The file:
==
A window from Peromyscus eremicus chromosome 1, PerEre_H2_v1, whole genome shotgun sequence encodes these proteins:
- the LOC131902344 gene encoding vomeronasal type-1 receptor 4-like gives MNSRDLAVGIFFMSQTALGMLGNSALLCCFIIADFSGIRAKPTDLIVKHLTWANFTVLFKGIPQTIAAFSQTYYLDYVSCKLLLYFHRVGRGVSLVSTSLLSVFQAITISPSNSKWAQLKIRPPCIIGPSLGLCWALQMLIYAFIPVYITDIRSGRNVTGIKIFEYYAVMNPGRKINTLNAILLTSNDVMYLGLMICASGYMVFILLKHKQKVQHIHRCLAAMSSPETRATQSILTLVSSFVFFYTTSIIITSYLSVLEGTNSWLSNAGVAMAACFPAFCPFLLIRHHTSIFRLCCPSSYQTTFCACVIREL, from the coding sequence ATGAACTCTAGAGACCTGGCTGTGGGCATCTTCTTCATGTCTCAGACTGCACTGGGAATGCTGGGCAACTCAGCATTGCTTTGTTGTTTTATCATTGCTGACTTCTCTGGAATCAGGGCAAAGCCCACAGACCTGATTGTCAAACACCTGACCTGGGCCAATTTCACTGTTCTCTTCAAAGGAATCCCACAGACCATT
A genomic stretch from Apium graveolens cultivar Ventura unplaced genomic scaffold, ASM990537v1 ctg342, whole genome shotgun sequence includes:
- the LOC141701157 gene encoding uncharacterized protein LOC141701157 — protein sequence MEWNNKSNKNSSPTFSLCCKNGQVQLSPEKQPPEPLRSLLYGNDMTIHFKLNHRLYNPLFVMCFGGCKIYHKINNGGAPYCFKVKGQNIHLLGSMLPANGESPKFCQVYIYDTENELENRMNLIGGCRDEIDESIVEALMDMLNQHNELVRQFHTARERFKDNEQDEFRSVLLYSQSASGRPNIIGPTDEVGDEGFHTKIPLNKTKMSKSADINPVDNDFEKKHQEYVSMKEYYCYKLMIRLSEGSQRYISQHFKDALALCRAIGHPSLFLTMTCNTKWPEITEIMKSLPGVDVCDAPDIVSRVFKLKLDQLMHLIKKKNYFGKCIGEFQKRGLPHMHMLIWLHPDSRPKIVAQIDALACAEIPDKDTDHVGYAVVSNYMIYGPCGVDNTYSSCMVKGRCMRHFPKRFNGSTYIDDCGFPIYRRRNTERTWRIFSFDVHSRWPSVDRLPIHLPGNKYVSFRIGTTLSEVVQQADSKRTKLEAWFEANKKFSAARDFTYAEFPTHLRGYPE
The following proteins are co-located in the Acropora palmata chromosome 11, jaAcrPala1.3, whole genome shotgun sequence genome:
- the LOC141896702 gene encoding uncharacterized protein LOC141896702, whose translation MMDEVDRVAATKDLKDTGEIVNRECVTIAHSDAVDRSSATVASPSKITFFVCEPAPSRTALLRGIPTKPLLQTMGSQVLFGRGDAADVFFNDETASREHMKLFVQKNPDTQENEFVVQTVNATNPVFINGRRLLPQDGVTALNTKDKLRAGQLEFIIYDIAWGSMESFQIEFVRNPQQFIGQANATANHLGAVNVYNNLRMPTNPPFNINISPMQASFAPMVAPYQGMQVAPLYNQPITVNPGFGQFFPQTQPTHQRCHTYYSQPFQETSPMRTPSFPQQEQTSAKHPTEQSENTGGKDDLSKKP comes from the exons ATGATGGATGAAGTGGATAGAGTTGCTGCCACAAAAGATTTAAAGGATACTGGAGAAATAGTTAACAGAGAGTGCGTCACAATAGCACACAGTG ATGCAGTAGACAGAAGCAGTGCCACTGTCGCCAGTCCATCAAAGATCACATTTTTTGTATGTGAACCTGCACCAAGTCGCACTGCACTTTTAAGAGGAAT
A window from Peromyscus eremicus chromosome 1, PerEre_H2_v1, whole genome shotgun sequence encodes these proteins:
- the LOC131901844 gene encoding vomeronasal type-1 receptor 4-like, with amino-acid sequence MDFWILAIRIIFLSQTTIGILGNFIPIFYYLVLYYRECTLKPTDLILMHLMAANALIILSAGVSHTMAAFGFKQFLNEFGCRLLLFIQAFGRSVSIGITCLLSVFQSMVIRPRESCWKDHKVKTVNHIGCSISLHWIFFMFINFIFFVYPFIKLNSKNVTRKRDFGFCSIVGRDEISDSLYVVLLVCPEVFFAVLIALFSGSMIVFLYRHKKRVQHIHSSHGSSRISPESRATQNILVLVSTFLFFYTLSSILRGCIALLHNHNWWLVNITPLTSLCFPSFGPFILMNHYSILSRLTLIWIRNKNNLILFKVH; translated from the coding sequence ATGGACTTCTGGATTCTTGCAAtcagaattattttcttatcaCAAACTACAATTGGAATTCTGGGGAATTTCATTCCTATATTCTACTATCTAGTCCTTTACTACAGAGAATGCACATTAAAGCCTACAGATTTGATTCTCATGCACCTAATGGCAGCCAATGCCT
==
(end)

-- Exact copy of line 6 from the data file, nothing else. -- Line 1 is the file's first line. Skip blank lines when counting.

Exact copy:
- the LOC141896702 gene encoding uncharacterized protein LOC141896702, whose translation MMDEVDRVAATKDLKDTGEIVNRECVTIAHSDAVDRSSATVASPSKITFFVCEPAPSRTALLRGIPTKPLLQTMGSQVLFGRGDAADVFFNDETASREHMKLFVQKNPDTQENEFVVQTVNATNPVFINGRRLLPQDGVTALNTKDKLRAGQLEFIIYDIAWGSMESFQIEFVRNPQQFIGQANATANHLGAVNVYNNLRMPTNPPFNINISPMQASFAPMVAPYQGMQVAPLYNQPITVNPGFGQFFPQTQPTHQRCHTYYSQPFQETSPMRTPSFPQQEQTSAKHPTEQSENTGGKDDLSKKP comes from the exons ATGATGGATGAAGTGGATAGAGTTGCTGCCACAAAAGATTTAAAGGATACTGGAGAAATAGTTAACAGAGAGTGCGTCACAATAGCACACAGTG ATGCAGTAGACAGAAGCAGTGCCACTGTCGCCAGTCCATCAAAGATCACATTTTTTGTATGTGAACCTGCACCAAGTCGCACTGCACTTTTAAGAGGAAT